|Place||Player||Points||Rings Won||Money Finishes|
|9||David “Bakes” Baker||100||0||1|
|20||Tuan Bui Le||72.5||1||3|
*Note that the first couple of events on the fourth stop this season may be included in these point standings.
Calenzo has surely done all he can to secure that top spot on the leaderboard. In this year’s tour, Calenzo has final-tabled two Main Events in Council Bluffs and Southern Indiana while also final-tabling a H.O.R.S.E. preliminary event in Hammond before running very deep in that Main Event, as well. Back-to-back-to-back final tables would have been absolutely remarkable, but Calenzo only managed a 21st-place finish in Hammond. Out of 872 players, though, that’s reason to hang your head.
Calenzo hails from New Hartford, New York, and his results date to 2003. In August of 2004, he took second in an event at the Second Annual Empire State Hold’em Championships at Turning Stone for $7,560. After that, Calenzo didn’t have another cash until 2008. In 2009, he had his best year yet, taking home over $70,000 during the year. The big score that year came in the Deep Stack Extravaganza II Main Event in Las Vegas at The Venetian. The buy-in was $2,500, and Calenzo finished third for over $64,000, by far his largest cash to date.
A little over a year later, Calenzo was able to set another career high for his largest cash, this time with a victory. Calenzo won the $1,000 No-Limit Hold’em event at the September 2010 Borgata Poker Open in Atlantic City. He was awarded $79,307.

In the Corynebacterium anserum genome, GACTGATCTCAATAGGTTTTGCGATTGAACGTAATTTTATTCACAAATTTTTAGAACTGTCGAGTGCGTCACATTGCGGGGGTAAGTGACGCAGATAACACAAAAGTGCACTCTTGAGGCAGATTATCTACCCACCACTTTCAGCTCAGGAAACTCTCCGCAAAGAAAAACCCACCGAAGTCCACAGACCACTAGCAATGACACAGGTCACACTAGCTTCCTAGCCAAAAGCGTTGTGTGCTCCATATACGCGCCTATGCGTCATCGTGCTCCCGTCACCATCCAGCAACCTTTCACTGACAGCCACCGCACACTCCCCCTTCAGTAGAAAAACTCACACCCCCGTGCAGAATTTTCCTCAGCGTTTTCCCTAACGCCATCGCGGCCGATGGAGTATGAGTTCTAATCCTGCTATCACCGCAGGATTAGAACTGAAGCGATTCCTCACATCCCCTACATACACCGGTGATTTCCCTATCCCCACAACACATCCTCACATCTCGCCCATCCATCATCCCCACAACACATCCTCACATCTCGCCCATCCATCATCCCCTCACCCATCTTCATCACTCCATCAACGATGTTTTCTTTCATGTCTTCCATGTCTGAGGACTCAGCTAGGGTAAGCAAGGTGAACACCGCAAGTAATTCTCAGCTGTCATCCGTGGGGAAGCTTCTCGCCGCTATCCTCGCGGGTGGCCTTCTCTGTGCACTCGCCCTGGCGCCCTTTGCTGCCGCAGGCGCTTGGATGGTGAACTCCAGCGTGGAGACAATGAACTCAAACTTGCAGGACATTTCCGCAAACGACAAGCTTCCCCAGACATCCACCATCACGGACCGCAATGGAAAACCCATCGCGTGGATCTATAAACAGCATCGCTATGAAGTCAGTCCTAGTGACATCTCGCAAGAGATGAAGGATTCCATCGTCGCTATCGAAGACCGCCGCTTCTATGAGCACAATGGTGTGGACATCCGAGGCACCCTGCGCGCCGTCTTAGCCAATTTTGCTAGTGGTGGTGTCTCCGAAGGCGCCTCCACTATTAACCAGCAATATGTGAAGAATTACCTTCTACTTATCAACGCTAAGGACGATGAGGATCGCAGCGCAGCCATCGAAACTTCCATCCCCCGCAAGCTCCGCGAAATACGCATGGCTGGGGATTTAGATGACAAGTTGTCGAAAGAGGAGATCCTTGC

Looking at that list, there are a few players you should start learning about. The first would be Calenzo, but we’ve already talked about him. Shiva Dudani is the next person, sitting right behind Calenzo with 152.5 points. Dudani is also crushing along this year’s WSOP Circuit tour with five cashes and one ring won. Watching this guy in action, you see a force at the table, but one you’d never know was coming. He isn’t well-known yet, which makes him all that more dangerous.
Checking Dudani’s record prior to the splash he’s made on the Circuit this season, there isn’t much there. Dudani has a few cashes including a win in June 2009 at a Caesars Mega Stack event for nearly $17,000. He also has one WSOP Circuit cash from last season in a preliminary event at Horseshoe Hammond, but that’s about it. He’s racked up nearly $75,000 in tournament winnings in 2010, all from WSOP Circuit events. This guy’s got some game, so when you combine that with his fearlessness at the table, he will be one player you need to keep on your radar.